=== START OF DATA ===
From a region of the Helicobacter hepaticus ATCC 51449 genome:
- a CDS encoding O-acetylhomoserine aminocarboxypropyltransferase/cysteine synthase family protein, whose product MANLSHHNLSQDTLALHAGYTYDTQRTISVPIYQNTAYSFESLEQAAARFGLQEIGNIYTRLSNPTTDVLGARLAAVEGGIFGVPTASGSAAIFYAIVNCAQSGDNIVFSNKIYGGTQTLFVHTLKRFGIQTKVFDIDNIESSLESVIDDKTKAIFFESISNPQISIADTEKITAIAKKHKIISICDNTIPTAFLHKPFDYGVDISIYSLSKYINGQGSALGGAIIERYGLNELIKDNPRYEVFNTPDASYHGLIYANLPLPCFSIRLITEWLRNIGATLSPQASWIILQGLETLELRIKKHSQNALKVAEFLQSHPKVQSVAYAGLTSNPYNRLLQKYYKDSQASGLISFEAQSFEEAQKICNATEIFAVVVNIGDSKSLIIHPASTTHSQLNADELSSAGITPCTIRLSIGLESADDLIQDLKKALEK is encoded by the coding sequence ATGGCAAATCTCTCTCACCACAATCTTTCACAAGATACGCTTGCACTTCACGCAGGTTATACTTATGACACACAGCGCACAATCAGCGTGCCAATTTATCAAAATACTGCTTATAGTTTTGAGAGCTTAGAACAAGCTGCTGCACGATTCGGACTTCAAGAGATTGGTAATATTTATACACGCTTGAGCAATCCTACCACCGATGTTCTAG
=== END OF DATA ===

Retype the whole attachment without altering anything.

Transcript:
From a region of the Helicobacter hepaticus ATCC 51449 genome:
- a CDS encoding O-acetylhomoserine aminocarboxypropyltransferase/cysteine synthase family protein, whose product MANLSHHNLSQDTLALHAGYTYDTQRTISVPIYQNTAYSFESLEQAAARFGLQEIGNIYTRLSNPTTDVLGARLAAVEGGIFGVPTASGSAAIFYAIVNCAQSGDNIVFSNKIYGGTQTLFVHTLKRFGIQTKVFDIDNIESSLESVIDDKTKAIFFESISNPQISIADTEKITAIAKKHKIISICDNTIPTAFLHKPFDYGVDISIYSLSKYINGQGSALGGAIIERYGLNELIKDNPRYEVFNTPDASYHGLIYANLPLPCFSIRLITEWLRNIGATLSPQASWIILQGLETLELRIKKHSQNALKVAEFLQSHPKVQSVAYAGLTSNPYNRLLQKYYKDSQASGLISFEAQSFEEAQKICNATEIFAVVVNIGDSKSLIIHPASTTHSQLNADELSSAGITPCTIRLSIGLESADDLIQDLKKALEK is encoded by the coding sequence ATGGCAAATCTCTCTCACCACAATCTTTCACAAGATACGCTTGCACTTCACGCAGGTTATACTTATGACACACAGCGCACAATCAGCGTGCCAATTTATCAAAATACTGCTTATAGTTTTGAGAGCTTAGAACAAGCTGCTGCACGATTCGGACTTCAAGAGATTGGTAATATTTATACACGCTTGAGCAATCCTACCACCGATGTTCTAG